Pyramids in Guatemala


Pyramid of Tikal

The Lost World Pyramid began as a small astronomical viewing platform which faced three structures to its east which marked, in turn, the position of the rising sun at the spring solstice (north building), the equinox (center building), and the winter solstice (south building)."The location of the Lost World Pyramid was first occupied in the earliest times of Tikal's settlement.

A pyramid with four stairs, one to each side, is called a radial pyramid, and the first version was built by 500 BC. The astronomical concept was formalized with new constructions between 500 and 250 BC in the Late Preclassic including a new radial platform and a new eastern platform, both much larger than the prototype from the Middle Preclassic. The importance of the east-west axis was established at this time by the placing of burials and caches along it. There is a contrast between this formal and ritual complex with that of the other major contemporary complex, the North Acropolis in which the ritual axis of importance to burials was north-south."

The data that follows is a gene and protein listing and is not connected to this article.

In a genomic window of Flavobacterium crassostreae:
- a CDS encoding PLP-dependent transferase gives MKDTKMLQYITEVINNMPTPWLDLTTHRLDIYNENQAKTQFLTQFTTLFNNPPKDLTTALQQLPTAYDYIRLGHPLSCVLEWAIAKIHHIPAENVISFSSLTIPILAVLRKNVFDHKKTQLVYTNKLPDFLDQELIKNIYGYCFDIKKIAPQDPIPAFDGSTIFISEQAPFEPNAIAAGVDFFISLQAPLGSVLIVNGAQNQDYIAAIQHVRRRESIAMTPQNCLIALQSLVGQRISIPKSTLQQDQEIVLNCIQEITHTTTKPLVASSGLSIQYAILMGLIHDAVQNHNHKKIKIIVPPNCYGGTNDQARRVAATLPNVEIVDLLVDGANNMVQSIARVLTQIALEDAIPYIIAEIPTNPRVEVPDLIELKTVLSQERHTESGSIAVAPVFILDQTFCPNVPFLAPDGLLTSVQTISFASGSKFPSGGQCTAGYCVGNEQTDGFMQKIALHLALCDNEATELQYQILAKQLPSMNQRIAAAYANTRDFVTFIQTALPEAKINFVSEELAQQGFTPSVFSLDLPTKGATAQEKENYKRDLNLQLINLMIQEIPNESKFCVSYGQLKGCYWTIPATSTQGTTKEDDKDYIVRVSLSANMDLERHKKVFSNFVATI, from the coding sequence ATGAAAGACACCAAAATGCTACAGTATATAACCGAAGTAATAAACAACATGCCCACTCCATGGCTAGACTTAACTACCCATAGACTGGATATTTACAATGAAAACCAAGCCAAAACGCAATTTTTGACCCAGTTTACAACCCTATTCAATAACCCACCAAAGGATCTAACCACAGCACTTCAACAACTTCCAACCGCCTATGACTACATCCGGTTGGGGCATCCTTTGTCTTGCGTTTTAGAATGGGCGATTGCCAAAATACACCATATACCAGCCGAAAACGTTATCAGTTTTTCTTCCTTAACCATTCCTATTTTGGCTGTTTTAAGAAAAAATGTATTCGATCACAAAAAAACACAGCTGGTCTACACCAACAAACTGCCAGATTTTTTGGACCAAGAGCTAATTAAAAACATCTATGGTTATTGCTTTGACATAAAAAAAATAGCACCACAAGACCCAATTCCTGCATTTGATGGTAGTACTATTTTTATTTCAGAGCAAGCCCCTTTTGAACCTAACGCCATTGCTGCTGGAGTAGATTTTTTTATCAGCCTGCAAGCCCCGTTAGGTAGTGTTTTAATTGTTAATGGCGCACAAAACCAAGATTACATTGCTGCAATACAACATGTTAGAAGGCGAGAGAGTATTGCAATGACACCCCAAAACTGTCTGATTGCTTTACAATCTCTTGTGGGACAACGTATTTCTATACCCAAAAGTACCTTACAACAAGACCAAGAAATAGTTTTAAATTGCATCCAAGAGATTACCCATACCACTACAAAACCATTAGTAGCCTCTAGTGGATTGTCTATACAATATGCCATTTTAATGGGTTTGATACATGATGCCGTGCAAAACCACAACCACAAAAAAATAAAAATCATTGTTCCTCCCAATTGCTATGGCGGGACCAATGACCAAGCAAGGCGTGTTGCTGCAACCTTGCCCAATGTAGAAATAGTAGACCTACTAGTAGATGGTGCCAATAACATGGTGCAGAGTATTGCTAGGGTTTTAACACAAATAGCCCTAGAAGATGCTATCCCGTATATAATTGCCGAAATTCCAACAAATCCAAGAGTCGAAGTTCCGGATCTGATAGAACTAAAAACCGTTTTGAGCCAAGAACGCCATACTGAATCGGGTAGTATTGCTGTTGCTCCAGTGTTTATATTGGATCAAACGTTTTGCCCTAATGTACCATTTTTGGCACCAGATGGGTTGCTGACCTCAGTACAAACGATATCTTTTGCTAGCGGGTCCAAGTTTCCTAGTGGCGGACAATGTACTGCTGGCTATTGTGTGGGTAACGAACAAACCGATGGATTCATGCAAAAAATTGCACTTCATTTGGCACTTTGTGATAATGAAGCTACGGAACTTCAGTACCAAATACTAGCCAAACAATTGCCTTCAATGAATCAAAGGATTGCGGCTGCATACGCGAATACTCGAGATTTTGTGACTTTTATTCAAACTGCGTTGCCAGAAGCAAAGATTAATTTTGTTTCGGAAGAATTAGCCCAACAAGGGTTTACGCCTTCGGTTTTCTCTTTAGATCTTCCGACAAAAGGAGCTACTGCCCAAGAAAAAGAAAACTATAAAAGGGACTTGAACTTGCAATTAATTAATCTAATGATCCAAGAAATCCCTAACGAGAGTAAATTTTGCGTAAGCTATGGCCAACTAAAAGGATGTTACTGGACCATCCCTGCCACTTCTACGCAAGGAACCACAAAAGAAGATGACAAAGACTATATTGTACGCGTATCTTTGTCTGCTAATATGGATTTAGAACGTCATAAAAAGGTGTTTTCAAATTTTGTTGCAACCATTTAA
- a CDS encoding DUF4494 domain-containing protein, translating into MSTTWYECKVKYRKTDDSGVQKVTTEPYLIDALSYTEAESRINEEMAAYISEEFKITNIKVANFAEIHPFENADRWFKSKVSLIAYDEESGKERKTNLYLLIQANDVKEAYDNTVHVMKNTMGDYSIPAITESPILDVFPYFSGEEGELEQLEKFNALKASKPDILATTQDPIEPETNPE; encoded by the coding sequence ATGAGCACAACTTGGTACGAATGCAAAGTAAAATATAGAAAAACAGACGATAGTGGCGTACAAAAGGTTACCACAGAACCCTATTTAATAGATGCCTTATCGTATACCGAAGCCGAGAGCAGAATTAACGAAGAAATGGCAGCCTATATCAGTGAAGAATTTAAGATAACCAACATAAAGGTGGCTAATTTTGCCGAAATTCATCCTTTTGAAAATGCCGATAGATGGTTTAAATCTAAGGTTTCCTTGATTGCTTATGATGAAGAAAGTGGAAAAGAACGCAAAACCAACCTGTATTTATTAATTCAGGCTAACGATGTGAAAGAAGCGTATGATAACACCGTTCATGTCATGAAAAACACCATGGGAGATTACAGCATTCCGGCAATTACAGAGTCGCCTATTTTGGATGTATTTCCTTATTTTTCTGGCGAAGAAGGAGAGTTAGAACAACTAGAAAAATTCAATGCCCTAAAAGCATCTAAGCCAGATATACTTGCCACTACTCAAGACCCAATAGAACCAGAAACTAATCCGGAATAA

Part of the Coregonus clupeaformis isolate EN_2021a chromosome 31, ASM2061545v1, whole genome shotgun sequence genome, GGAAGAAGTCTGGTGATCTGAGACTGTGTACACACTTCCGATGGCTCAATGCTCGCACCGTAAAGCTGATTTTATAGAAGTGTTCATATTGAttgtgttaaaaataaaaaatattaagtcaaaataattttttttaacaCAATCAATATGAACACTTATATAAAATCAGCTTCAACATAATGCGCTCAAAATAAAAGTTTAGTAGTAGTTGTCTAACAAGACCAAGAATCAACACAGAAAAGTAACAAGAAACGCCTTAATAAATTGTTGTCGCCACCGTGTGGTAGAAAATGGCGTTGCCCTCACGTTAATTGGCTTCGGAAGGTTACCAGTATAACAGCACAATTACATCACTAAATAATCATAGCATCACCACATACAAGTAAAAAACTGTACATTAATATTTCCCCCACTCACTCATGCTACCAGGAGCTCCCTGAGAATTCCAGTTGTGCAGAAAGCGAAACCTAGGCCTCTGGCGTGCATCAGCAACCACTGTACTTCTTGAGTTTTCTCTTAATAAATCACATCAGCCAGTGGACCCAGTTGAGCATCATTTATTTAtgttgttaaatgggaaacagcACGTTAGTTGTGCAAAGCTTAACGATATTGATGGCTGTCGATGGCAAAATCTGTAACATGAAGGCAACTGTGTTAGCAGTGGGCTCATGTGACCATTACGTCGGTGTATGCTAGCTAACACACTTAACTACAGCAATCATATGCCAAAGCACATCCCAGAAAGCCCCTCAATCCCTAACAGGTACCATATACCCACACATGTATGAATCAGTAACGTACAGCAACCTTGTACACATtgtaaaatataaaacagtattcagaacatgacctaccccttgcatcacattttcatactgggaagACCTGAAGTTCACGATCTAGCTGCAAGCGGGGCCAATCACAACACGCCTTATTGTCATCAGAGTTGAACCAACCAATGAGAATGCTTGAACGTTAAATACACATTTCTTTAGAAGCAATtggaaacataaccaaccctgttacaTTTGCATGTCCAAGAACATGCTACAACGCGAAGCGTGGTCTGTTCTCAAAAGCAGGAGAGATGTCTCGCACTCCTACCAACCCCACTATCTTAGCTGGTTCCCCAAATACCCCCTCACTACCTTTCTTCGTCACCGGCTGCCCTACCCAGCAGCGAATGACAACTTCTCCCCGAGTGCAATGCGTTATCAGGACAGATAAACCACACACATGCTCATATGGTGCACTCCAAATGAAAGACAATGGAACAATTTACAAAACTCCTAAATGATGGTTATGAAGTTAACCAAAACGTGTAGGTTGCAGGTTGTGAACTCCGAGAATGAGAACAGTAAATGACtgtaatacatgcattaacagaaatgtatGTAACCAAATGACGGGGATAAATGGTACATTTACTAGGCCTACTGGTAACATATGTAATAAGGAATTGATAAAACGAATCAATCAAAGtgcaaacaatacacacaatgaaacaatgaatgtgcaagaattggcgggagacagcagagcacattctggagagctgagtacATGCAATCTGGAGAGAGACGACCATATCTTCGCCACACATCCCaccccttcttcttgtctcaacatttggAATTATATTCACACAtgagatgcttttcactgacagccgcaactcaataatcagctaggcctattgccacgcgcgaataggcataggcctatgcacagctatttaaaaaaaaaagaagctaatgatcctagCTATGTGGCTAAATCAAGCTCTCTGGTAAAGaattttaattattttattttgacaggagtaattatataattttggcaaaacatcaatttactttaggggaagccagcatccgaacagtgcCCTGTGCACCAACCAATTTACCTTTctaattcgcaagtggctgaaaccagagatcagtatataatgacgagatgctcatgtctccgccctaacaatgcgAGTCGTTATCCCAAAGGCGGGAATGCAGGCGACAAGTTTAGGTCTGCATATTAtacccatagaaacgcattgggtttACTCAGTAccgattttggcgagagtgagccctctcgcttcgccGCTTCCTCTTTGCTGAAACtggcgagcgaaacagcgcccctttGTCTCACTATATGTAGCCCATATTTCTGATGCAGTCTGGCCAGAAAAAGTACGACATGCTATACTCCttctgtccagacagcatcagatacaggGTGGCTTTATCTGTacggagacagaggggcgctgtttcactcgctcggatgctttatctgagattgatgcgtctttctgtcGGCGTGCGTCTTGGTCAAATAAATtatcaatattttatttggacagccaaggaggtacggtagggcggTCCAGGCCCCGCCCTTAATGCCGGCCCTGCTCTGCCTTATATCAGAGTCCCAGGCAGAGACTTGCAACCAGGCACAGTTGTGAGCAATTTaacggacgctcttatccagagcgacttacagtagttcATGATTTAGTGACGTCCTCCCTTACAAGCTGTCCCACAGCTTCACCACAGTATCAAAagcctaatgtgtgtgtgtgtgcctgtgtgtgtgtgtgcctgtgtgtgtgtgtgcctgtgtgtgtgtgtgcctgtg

Twin Pyramids in Guatemala

Reconstruction drawing of Tikal Complex

A twin-pyramid complex or twin-pyramid group was an architectural innovation of the Maya civilization of ancient Mesoamerica.[1] Twin-pyramid complexes were regularly built at the great city of Tikal in the central Petén Basin of Guatemala to celebrate the end of the 20-year k'atun cycle of the Maya Long Count Calendar.

A twin-pyramid complex has been identified at Yaxha, a large city that was 30 kilometres (19 mi) to the southeast of Tikal. Another has been mapped at Ixlu, and Zacpeten appears also to possess at least one twin-pyramid complex and possibly two. These examples outside of Tikal itself indicate that their cities were closely linked to Tikal politically.

The basic layout of a twin-pyramid complex consists of identical pyramids on the east and west sides of a small plaza, with a walled enclosure to the north housing a sculpted stela-altar pair and a range building to the south. Plain monuments were generally raised at the foot of the east pyramid. The term "twin-pyramid complex" was first used in 1956 by Edwin M. Shook when he recognised that five such groups conformed to a similar architectural pattern.





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